It's time for a 'moo shot' to disrupt industrial animal agriculture
Congress must include Climate Smart Agriculture in budget reconciliation
Hurricane Nicholas wreaked havoc, dumping torrential rainfall and causing flooding across the Gulf Coast of The Southeastern United States - and came less than two weeks after the devastation left in the same region by Hurricane Ida.
The weather disasters have prompted more discussion about steps that various sectors, including agriculture, need to take to improve their resilience and mitigate the impacts of these enormous and wicked storms. They are said by many researchers to be a near-perfect example of what can be expected to become the norm if there is a failure to act on climate change.
Last week, the National Oceanic and Atmospheric Administration (NOAA) listed Ida as one of the strongest on record to strike the Southeastern United States, a development that bodes ill for the months ahead (hurricane season formally ends Nov. 30), particularly following a record-breaking 2020.
Last year, hurricane season brought with it an unprecedented 30 named storms, including seven major hurricanes of Category 3 strength or higher (Category 5 being the highest).
While it is difficult to say any one storm is the direct result of climate change, the increase in global temperatures stemming largely from human-generated carbon pollution is intensifying the factors that create hurricanes, including warmer ocean waters. Those increasing water temperatures are expected to drive more, even stronger, hurricane winds and rains.
This reality reaffirms the need to scale up Climate Smart Agriculture (CSA), an approach that incorporates systems and practices that enable farmers, ranchers and forest landowners to sustainably intensify production, improve resilience and simultaneously deliver valuable carbon sequestration services, all while generating reductions in climate-warming greenhouse gases.
A roadmap released by the North America Climate Smart Agriculture Alliance (NACSAA), outlines multiple pathways to effectively address the changing climate. As Congress takes up the proposed budget reconciliation and infrastructure measures, policymakers should heed the recommendations laid out in that roadmap and include funding and enabling authority for critically needed conservation and technical assistance programs and clean energy investments, including ethanol.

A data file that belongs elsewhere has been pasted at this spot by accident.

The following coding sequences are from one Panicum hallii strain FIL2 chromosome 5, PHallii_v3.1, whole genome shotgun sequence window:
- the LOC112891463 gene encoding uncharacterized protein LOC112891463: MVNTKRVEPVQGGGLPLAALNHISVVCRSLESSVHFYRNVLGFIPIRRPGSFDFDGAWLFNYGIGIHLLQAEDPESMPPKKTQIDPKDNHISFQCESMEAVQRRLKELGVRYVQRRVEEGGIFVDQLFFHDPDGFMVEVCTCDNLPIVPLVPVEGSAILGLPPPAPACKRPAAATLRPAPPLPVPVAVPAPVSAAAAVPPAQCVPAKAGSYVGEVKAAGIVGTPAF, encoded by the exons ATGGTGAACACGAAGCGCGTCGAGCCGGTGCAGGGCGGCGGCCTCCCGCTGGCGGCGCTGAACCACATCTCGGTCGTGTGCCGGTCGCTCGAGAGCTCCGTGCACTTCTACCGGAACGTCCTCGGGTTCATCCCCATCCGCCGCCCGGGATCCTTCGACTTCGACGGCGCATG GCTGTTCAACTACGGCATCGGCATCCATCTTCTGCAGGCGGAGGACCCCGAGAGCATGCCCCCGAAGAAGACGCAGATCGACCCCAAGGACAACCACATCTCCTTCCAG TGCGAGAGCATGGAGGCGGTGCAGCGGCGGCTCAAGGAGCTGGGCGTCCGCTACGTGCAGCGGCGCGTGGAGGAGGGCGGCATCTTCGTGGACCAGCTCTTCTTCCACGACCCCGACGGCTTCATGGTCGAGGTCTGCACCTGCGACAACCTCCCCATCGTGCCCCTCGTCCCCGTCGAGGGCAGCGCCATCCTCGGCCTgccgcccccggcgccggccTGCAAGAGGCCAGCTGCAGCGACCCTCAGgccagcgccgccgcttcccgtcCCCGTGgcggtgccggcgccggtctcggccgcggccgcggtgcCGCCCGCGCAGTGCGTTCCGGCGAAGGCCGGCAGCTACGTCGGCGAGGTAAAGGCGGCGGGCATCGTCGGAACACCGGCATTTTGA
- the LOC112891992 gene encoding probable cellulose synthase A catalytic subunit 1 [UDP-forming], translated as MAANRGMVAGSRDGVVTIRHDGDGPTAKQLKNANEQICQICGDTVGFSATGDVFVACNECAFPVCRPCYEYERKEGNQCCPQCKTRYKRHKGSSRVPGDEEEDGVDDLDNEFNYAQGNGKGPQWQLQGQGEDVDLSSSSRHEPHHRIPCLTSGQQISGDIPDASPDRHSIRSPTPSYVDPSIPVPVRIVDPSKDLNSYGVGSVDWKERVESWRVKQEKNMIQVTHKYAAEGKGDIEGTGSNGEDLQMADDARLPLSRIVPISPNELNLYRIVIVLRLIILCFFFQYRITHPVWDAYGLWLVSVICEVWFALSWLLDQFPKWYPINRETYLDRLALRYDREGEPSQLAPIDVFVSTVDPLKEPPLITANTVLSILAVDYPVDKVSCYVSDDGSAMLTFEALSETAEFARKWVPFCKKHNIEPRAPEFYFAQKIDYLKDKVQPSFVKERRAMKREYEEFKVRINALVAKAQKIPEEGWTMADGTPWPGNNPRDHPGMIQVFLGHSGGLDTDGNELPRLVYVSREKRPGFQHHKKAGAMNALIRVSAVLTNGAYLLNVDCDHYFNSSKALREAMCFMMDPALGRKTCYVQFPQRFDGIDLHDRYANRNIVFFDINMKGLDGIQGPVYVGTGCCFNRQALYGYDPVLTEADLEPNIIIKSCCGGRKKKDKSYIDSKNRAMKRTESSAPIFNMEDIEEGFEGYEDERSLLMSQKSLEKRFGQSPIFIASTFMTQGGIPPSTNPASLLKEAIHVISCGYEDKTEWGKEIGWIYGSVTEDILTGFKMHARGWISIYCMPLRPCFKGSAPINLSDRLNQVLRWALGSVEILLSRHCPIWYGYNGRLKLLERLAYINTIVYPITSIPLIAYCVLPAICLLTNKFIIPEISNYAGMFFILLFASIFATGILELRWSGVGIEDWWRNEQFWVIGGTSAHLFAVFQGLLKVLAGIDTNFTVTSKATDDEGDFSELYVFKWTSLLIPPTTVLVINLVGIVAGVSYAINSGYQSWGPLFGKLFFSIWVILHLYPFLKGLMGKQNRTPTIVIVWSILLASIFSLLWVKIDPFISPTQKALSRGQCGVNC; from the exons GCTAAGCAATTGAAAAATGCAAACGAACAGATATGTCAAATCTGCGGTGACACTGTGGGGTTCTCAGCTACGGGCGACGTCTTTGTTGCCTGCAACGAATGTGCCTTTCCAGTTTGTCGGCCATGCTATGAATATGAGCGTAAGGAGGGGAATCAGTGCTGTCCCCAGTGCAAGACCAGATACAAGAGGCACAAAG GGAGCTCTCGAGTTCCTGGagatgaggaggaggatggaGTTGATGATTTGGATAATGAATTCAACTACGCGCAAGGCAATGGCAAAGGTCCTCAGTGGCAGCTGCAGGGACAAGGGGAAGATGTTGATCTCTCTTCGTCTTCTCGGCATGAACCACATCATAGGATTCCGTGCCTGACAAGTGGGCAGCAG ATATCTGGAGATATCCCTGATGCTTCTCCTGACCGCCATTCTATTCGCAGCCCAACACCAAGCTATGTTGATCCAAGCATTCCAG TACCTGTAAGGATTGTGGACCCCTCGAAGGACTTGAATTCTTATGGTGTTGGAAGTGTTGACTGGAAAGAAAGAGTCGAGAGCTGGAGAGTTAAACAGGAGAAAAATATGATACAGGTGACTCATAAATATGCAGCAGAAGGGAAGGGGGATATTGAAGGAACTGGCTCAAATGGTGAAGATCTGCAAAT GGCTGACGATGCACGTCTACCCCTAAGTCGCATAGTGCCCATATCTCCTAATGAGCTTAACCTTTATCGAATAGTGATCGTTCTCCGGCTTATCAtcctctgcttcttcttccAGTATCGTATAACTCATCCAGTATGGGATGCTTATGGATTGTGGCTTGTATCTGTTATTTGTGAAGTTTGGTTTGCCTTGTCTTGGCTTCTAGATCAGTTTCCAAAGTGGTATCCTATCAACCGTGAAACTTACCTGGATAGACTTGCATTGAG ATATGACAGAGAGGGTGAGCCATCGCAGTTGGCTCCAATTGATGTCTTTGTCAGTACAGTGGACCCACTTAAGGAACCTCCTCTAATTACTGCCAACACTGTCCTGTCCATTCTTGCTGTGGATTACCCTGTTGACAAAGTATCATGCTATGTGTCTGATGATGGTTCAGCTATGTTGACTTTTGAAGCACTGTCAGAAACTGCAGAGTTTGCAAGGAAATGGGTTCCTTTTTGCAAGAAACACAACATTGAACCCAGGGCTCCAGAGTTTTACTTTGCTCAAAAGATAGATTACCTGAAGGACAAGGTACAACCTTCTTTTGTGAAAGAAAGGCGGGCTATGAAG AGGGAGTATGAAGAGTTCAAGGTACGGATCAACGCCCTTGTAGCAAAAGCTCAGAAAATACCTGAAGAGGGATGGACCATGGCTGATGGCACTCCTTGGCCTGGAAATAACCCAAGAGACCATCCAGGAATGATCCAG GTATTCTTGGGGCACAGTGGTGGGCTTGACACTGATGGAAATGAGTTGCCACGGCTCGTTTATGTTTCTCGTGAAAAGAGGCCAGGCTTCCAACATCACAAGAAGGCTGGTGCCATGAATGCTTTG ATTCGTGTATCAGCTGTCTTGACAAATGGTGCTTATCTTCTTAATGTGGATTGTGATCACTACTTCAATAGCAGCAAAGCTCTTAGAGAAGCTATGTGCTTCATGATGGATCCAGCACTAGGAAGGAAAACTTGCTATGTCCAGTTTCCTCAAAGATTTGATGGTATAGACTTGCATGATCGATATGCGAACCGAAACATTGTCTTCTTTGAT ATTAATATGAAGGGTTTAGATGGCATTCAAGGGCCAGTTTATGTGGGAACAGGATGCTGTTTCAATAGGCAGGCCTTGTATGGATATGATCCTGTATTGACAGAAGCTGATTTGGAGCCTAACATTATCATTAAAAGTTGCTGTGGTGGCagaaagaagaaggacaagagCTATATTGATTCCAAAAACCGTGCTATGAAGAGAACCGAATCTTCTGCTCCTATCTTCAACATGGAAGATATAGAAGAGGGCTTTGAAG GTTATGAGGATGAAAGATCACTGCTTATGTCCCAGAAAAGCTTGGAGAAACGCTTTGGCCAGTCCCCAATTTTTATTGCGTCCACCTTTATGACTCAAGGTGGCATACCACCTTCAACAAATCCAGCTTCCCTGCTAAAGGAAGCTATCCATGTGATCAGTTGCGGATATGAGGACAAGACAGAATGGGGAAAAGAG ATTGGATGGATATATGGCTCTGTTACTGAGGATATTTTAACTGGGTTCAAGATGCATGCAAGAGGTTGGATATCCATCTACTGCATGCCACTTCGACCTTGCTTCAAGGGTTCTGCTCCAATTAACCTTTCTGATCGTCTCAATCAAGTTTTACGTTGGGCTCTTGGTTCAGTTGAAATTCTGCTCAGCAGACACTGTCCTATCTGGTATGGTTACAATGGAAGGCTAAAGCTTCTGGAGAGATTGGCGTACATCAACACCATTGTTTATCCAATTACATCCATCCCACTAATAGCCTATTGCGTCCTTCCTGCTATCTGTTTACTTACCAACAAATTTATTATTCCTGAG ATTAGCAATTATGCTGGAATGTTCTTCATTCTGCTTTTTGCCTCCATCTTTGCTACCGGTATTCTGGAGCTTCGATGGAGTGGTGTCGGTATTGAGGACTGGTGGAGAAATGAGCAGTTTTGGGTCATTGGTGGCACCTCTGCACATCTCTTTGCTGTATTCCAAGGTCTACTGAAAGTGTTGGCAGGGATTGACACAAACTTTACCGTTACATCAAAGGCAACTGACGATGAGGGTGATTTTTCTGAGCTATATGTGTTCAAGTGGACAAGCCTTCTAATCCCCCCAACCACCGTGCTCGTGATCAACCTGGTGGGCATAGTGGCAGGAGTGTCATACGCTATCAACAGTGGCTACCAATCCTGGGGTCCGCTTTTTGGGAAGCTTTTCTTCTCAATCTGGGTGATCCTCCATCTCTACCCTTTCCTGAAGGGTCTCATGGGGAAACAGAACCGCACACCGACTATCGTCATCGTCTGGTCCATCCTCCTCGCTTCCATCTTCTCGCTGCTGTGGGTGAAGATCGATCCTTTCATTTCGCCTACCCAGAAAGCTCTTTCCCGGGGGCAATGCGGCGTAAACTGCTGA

According to the Department of Energy's Argonne National Laboratory, ethanol's average carbon intensity is now 44 to 52 percent lower than gasoline's carbon intensity. Given the fact that legacy vehicles powered by internal combustion engines will be on the road for the next several decades, Congress should mandate improvements in fuel quality to reduce greenhouse gas emissions, improve air quality and increase fuel efficiency, all while supporting agriculture's contribution toward helping address climate change and decarbonizing transportation.
Any reconciliation measure should also make water management and infrastructure investments, and fund carbon pricing mechanisms and ecosystem service payment programs. The legislation should also invest in integrated science research on climate risks and innovations in adaptation, all while boosting the economic value and effectiveness of CSA production practices.
Hurricanes Ida and Nicholas have sparked yet more calls to action. With sound climate smart agriculture enabling polices, investments and markets, those who work the land can deliver solutions to climate, food system, energy and national security challenges. Who in Congress will help agriculture respond to these existential threats?
Fred Yoder is a member of the Board of Directors of Solutions from the Land, an alliance of agricultural leaders addressing food security, economic development, climate change and conservation of biodiversity. Yoder, who is an SfL co-chair, is a fourth-generation Ohio corn, soybean and wheat grower and former president of the National Corn Growers Association.
Ray Gaesser is a member of the Board of Directors of Solutions from the Land, an Iowa grower of soybeans and corn and is a former president of the American Soybean Association.